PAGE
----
However, as to petitioner’s conviction for illegal possession of firearms, such judgment must be set aside. We find that he can no longer be held liable for such offense since another crime was committed, i.e., rape.
- D. 1866, as amended by RA 8294, the law governing Illegal Possession of Firearms provides:
SECTION 1. Unlawful Manufacture, Sale, Acquisition, Disposition or Possession of Firearms or Ammunition Instruments Used or intended to be Used in the Manufacture of Firearms or Ammunition. − The penalty of prision correccional in its maximum period and a fine of not less than Fifteen thousand pesos (P15,000) shall be imposed upon any person who shall unlawfully manufacture, deal in, acquire, dispose, or possess any low powered firearm, such as rimfire handgun, .380 or .32 and other firearm of similar firepower, part of firearm, ammunition, or machinery, tool or instrument used or intended to be used in the manufacture of any firearm or ammunition: Provided, That no other crime was committed.
The penalty of prision mayor in its minimum period and a fine of Thirty thousand pesos (P30,000) shall be imposed if the firearm is classified as high-powered firearm which includes those with bores bigger in diameter than .38 caliber and 9 millimeter, such as caliber .40, .41, .44, .45 and also lesser-calibered firearms but considered powerful, such as caliber .357 and caliber .22 center-fire magnum and other firearms with firing capability of full automatic and by burst of two or three: Provided, however, That no other crime was committed by the person arrested.
If homicide or murder is committed with the use of an unlicensed firearm, such use of an unlicensed firearm shall be considered as an aggravating circumstance.
If the violation of this Section is in furtherance of or incident to, or in connection with the crime of rebellion or insurrection, sedition, or attempted coup d’etat, such violation shall be absorbed as an element of the crime of rebellion or insurrection, sedition, or attempted coup d’état.
The same penalty shall be imposed upon the owner, president, manager, director or other responsible officer of any public or private firm, company, corporation or entity, who shall willfully or knowingly allow any of the firearms owned by such firm, company, corporation or entity to be used by any person or persons found guilty of violating the provisions of the preceding paragraphs or willfully or knowingly allow any of them to use, unlicensed firearms or firearms without any legal authority to be carried outside of their residence in the course of their employment.
The penalty of arresto mayor shall be imposed upon any person who shall carry any licensed firearm outside his residence without legal authority therefor.
In People v. Ladjaalam, we laid down the correct interpretation of the law and ruled:
x x x A simple reading thereof shows that if an unlicensed firearm is used in the commission of any crime, there can be no separate offense of simple illegal possession of firearms. Hence, if the “other crime” is murder or homicide, illegal possession of firearms becomes merely an aggravating circumstance, not a separate offense. Since direct assault with multiple attempted homicide was committed in this case, appellant can no longer be held liable for illegal possession of firearms.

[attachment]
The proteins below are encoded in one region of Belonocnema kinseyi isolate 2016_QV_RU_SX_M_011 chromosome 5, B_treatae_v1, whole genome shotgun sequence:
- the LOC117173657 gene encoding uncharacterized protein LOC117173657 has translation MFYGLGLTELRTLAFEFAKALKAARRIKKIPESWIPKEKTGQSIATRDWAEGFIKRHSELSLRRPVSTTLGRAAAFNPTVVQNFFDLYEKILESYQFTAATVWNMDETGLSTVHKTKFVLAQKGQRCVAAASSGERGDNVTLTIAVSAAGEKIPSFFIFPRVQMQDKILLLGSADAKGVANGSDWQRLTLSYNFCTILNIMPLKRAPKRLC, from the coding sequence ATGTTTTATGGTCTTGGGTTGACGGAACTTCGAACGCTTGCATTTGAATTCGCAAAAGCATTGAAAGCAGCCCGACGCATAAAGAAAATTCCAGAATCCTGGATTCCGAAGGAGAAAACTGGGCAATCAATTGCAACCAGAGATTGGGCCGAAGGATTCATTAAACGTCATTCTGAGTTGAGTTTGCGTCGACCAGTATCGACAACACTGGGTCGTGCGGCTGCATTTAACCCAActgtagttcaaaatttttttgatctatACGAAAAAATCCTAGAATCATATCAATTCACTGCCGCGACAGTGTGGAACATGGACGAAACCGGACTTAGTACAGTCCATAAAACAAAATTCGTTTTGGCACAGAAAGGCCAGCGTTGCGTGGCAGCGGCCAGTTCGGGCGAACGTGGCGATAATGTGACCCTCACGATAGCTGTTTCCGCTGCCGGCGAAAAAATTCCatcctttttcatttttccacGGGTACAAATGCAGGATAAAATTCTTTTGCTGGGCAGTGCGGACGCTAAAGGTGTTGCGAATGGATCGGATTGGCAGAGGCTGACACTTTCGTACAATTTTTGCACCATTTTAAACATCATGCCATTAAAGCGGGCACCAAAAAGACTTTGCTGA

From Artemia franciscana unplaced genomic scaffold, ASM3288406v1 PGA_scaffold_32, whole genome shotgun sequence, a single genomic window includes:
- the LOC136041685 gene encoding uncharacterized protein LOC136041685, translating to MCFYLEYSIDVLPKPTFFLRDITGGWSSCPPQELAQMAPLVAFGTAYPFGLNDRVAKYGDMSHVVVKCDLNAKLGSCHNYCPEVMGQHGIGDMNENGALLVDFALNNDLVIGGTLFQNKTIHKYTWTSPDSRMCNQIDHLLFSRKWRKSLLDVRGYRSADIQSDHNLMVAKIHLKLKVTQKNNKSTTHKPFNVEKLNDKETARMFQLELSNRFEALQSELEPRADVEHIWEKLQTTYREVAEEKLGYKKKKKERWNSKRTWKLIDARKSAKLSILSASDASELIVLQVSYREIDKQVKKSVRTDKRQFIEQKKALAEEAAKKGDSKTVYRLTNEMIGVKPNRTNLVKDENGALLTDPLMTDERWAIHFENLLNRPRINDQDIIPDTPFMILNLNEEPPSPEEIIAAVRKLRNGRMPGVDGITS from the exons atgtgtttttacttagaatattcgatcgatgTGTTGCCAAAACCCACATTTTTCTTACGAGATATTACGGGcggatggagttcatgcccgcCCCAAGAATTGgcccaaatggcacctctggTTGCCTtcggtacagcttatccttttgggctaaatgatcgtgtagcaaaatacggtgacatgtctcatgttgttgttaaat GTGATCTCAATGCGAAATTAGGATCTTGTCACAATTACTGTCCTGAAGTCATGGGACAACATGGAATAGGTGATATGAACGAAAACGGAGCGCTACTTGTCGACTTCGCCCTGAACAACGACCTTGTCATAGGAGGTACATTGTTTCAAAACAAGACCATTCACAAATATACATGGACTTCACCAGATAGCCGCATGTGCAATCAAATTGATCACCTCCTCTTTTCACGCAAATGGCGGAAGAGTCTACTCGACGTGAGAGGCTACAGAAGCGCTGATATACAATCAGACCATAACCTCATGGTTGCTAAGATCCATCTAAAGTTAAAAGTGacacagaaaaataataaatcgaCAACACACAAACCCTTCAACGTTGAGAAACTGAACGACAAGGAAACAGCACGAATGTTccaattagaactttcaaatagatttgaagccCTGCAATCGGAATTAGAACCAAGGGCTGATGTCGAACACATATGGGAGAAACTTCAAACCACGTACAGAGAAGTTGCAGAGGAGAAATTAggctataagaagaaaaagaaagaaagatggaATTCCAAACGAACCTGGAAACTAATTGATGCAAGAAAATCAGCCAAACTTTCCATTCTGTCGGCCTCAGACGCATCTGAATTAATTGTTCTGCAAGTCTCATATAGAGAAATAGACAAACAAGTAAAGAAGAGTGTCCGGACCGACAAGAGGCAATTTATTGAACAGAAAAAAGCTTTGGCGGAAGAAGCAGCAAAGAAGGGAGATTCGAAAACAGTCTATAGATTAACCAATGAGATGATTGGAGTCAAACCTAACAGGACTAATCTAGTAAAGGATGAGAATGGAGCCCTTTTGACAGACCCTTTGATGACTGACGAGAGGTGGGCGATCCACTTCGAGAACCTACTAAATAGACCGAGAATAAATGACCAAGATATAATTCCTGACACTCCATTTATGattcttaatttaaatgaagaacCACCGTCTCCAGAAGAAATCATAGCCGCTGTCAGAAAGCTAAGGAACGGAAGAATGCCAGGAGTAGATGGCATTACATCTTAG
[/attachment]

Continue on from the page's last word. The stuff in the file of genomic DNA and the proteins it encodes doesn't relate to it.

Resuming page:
Moreover, penal laws are construed liberally in favor of the accused. In this case, the plain meaning of RA 8294’s simple language is most favorable to herein appellant. Verily, no other interpretation is justified, for the language of the new law demonstrates the legislative intent to favor the accused. Accordingly, appellant cannot be convicted of two separate offenses of illegal possession of firearms and direct assault with attempted homicide. Moreover, since the crime committed was direct assault and not homicide or murder, illegal possession of firearms cannot be deemed an aggravating circumstance.
x x x x
x x x The law is clear: the accused can be convicted of simple illegal possession of firearms, provided that “no other crime was committed by the person arrested.” If the intention of the law in the second paragraph were to refer only to homicide and murder, it should have expressly said so, as it did in the third paragraph. Verily, where the law does not distinguish, neither should we.
All told, we affirm petitioner’s conviction for the crime of rape. However, petitioner’s conviction of illegal possession of firearms is set aside.
Under Article 266-B of the Revised Penal Code, whenever the crime of rape is committed with the use of a deadly weapon or by two or more persons, the penalty shall be reclusion perpetua to death. The prosecution was able to sufficiently allege in the Information, and establish during trial, that a gun was used in the commission of rape. Since no aggravating or mitigating circumstance was established in the commission of the crime, the lesser penalty shall be imposed. Thus, we affirm the penalty of reclusion perpetua meted by the courts below.